Erdogan eyes elections with spending reaching record level
Opinion polls show the president and his ruling AK Party have shed support in recent years, as the currency tumbled and living costs rose. With inflation having touched a 24-year high, the vote in May or June is too close to call, the polls suggest.

Turkiye President Recep Tayyip Erdogan is in full election mode as he decided to allow more than 2 million Turkish workers to retire early, a move that will swell the government spending to a record level at a time when the country’s economy is under severe pressure.

From a court decision of sentencing and banning his supposed rival to the latest move, it is clear that Erdogan is no mood to leave the office, showing everything thing is possible in politics.

Last week, a court sentenced Istanbul’s popular mayor, Ekrem Imamoglu, to around three years in prison and barred him from politics for allegedly insulting the judges in the Supreme Election Council for their decision of canceling the mayoral election results in 2019.

The decision comes six months ahead of the presidential and parliamentary elections in Turkey, and is widely regarded as Erdogan’s move to block Imamoglu from running against him as the rival candidate.

Meanwhile, allowing early retirement is meant to ease economic hardships in the run-up to tight elections with the inflation hitting the masses hard and Erdogan’s dwindling popularity.

So, the fiscal stimulus – also covering the minimum wage, gas bills and other areas – is seen directed at voters ahead of presidential and parliamentary elections that pose Erdogan’s biggest political test in two decades in power.

Opinion polls show the president and his ruling AK Party have shed support in recent years, as the currency tumbled and living costs rose. With inflation having touched a 24-year high, the vote in May or June is too close to call, the polls suggest.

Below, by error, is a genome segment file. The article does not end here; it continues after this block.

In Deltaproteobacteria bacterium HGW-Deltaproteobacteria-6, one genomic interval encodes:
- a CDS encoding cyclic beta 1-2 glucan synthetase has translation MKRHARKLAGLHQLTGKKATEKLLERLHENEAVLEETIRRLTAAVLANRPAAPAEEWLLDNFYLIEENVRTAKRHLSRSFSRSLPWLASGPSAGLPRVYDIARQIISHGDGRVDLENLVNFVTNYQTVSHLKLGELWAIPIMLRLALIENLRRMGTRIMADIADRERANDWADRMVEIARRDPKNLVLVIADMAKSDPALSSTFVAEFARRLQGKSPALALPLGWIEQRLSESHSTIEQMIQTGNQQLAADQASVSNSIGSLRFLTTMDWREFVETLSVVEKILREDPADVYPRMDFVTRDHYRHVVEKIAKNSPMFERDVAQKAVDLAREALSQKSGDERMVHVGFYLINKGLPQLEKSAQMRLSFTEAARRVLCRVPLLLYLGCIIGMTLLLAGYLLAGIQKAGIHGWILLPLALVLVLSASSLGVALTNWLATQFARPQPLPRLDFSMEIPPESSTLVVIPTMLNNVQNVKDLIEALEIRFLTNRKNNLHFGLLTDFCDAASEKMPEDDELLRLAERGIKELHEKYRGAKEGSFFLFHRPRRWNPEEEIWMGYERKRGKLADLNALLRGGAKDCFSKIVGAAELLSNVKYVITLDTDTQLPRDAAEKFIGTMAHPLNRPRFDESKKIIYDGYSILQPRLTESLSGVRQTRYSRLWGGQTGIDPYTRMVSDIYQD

These elections come at a time when Turkiye’s robust economic growth rate is expected to slow further despite Erdogan’s unorthodox policy programme of slashing interest rates to boost exports and spending.

The rate cuts sparked a lira currency crash a year ago and sent inflation soaring above 85 percent in October, leaving households struggling to afford basic needs such as food, energy and rent.

However, the lira has steadied in recent months, while inflation is expected to fall sharply next year, with Ankara forecasting end-2023 inflation of 24.9 percent. Economists and officials predict inflation of 40 percent at the time of the election.

Meanwhile, public finances are strong compared to Turkey’s emerging market peers, leaving plenty of room for stimulus. The 2023 budget includes 4.47 trillion lira ($239 billion) in spending and sees a deficit of about 3.5 percent of GDP for this year and next.

The record price tag for social aid accounts for 1.4 percent of the budget. Rollouts in the first days of 2023 will include winter energy subsidies, support for students, wage hikes for civil servants, a minimum wage increase and write-offs for some debt.

The raft of pre-election spending has been made cheaper by a slide in the government’s borrowing costs. A series of rules requiring banks to bulk up on treasuries drove 10-year yields down to single digits from a 26 percent peak.

Erdogan on Wednesday ditched an age requirement, enabling around 2.25 million people to retire immediately and delivering on a measure long sought by labour groups. It covers those who started working before September 1999 and who completed 20-25 years of social security-registered working life.

Bankers say they do not expect all those affected to retire immediately, and said the move could be inflationary.

Erdogan promised loan opportunities to help employers meet the cost of severance payouts, with the Treasury implementing a loan package backed by the state Credit Guarantee Fund.

Last week, the government raised the monthly minimum wage to 8,500 lira ($455) for 2023, up 100 percent from a year earlier.

The hike, intended to blunt the sting of inflation, raised employers’ concerns over increased costs and layoffs. But the industrialists say the move will result in increased prices and jobs cut.

Spending on energy subsidies – especially fuel, electricity and natural gas – would reach 530 billion lira in 2023, up from 200 billion in 2021, according to a finance minister presentation.

A total of 142.9 billion lira has been earmarked for 2023 spending in the farm sector on support programs and investment payments.

Spending on social aid in the 2023 budget was raised to 258.4 billion lira. Spending on education will be 650 billion lira, while 145.4 billion lira was set aside for support to the real sector.

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